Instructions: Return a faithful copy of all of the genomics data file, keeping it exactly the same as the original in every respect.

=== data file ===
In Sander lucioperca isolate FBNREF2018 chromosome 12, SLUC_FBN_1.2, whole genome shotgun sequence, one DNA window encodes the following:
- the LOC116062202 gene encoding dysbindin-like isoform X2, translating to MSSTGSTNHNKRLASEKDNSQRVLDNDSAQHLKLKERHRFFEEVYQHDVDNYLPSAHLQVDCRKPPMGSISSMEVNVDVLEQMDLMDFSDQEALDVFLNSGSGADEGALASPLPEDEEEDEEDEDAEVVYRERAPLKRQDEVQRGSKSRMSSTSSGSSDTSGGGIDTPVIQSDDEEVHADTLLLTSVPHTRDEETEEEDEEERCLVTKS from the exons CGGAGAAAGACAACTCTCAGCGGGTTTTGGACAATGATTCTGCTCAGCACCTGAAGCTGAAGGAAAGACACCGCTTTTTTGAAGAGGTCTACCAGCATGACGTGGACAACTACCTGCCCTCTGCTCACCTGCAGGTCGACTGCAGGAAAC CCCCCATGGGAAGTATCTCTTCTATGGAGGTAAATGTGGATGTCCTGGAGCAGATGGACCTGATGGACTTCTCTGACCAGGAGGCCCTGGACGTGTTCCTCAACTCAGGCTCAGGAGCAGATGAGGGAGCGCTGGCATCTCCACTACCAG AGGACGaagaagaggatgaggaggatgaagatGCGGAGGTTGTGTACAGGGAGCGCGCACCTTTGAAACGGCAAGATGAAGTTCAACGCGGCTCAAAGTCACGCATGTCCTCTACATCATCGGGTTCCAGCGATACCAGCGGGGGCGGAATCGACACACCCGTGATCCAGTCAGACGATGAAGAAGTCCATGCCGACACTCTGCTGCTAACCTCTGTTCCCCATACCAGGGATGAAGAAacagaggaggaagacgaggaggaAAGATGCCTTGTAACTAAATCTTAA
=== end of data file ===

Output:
In Sander lucioperca isolate FBNREF2018 chromosome 12, SLUC_FBN_1.2, whole genome shotgun sequence, one DNA window encodes the following:
- the LOC116062202 gene encoding dysbindin-like isoform X2, translating to MSSTGSTNHNKRLASEKDNSQRVLDNDSAQHLKLKERHRFFEEVYQHDVDNYLPSAHLQVDCRKPPMGSISSMEVNVDVLEQMDLMDFSDQEALDVFLNSGSGADEGALASPLPEDEEEDEEDEDAEVVYRERAPLKRQDEVQRGSKSRMSSTSSGSSDTSGGGIDTPVIQSDDEEVHADTLLLTSVPHTRDEETEEEDEEERCLVTKS from the exons CGGAGAAAGACAACTCTCAGCGGGTTTTGGACAATGATTCTGCTCAGCACCTGAAGCTGAAGGAAAGACACCGCTTTTTTGAAGAGGTCTACCAGCATGACGTGGACAACTACCTGCCCTCTGCTCACCTGCAGGTCGACTGCAGGAAAC CCCCCATGGGAAGTATCTCTTCTATGGAGGTAAATGTGGATGTCCTGGAGCAGATGGACCTGATGGACTTCTCTGACCAGGAGGCCCTGGACGTGTTCCTCAACTCAGGCTCAGGAGCAGATGAGGGAGCGCTGGCATCTCCACTACCAG AGGACGaagaagaggatgaggaggatgaagatGCGGAGGTTGTGTACAGGGAGCGCGCACCTTTGAAACGGCAAGATGAAGTTCAACGCGGCTCAAAGTCACGCATGTCCTCTACATCATCGGGTTCCAGCGATACCAGCGGGGGCGGAATCGACACACCCGTGATCCAGTCAGACGATGAAGAAGTCCATGCCGACACTCTGCTGCTAACCTCTGTTCCCCATACCAGGGATGAAGAAacagaggaggaagacgaggaggaAAGATGCCTTGTAACTAAATCTTAA